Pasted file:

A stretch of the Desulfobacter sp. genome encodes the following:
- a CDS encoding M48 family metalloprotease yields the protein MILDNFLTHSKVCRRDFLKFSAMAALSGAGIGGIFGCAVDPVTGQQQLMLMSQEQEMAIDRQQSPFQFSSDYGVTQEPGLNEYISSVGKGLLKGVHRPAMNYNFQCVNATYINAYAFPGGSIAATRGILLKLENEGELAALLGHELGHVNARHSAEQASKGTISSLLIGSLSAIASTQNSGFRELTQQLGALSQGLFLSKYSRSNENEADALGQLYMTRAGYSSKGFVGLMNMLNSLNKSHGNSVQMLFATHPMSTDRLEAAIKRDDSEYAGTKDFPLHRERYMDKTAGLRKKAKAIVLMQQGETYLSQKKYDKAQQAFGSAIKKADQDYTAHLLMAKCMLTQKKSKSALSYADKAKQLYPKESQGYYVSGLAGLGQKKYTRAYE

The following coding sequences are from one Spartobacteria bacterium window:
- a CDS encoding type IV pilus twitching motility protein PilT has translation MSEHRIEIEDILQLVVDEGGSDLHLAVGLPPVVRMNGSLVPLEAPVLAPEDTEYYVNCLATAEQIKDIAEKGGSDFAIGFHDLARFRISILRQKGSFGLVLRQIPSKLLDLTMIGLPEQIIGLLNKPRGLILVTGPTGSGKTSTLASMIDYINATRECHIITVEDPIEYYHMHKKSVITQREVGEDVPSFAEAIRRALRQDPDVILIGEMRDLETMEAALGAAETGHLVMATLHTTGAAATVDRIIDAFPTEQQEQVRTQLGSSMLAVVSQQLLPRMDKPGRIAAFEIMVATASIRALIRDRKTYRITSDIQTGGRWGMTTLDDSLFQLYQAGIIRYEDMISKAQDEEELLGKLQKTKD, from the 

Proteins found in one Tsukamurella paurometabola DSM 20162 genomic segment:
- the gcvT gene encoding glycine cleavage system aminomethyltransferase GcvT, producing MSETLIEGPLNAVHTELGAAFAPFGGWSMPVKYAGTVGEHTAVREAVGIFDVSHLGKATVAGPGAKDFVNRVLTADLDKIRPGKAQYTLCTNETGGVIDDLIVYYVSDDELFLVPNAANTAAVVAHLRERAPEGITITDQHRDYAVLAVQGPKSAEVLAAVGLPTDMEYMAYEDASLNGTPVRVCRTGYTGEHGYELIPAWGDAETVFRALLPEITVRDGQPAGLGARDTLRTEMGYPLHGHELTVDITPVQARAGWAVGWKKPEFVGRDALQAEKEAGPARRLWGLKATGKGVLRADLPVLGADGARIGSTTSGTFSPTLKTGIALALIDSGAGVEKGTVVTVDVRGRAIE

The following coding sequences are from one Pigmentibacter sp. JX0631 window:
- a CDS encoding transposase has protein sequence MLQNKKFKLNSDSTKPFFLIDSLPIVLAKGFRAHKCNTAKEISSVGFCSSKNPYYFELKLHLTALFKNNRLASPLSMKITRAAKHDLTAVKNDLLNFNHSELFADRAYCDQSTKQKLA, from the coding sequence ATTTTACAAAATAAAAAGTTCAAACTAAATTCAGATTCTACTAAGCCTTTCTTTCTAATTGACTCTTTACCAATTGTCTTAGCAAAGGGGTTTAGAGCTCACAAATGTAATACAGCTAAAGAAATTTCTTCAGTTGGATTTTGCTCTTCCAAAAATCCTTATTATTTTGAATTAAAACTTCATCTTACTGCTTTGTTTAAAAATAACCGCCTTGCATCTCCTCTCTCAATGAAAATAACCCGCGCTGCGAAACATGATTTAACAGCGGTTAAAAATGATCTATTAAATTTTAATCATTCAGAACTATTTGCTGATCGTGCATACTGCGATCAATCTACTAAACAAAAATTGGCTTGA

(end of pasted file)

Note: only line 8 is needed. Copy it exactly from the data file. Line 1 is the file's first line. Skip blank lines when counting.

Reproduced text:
- a CDS encoding transposase has protein sequence MLQNKKFKLNSDSTKPFFLIDSLPIVLAKGFRAHKCNTAKEISSVGFCSSKNPYYFELKLHLTALFKNNRLASPLSMKITRAAKHDLTAVKNDLLNFNHSELFADRAYCDQSTKQKLA, from the coding sequence ATTTTACAAAATAAAAAGTTCAAACTAAATTCAGATTCTACTAAGCCTTTCTTTCTAATTGACTCTTTACCAATTGTCTTAGCAAAGGGGTTTAGAGCTCACAAATGTAATACAGCTAAAGAAATTTCTTCAGTTGGATTTTGCTCTTCCAAAAATCCTTATTATTTTGAATTAAAACTTCATCTTACTGCTTTGTTTAAAAATAACCGCCTTGCATCTCCTCTCTCAATGAAAATAACCCGCGCTGCGAAACATGATTTAACAGCGGTTAAAAATGATCTATTAAATTTTAATCATTCAGAACTATTTGCTGATCGTGCATACTGCGATCAATCTACTAAACAAAAATTGGCTTGA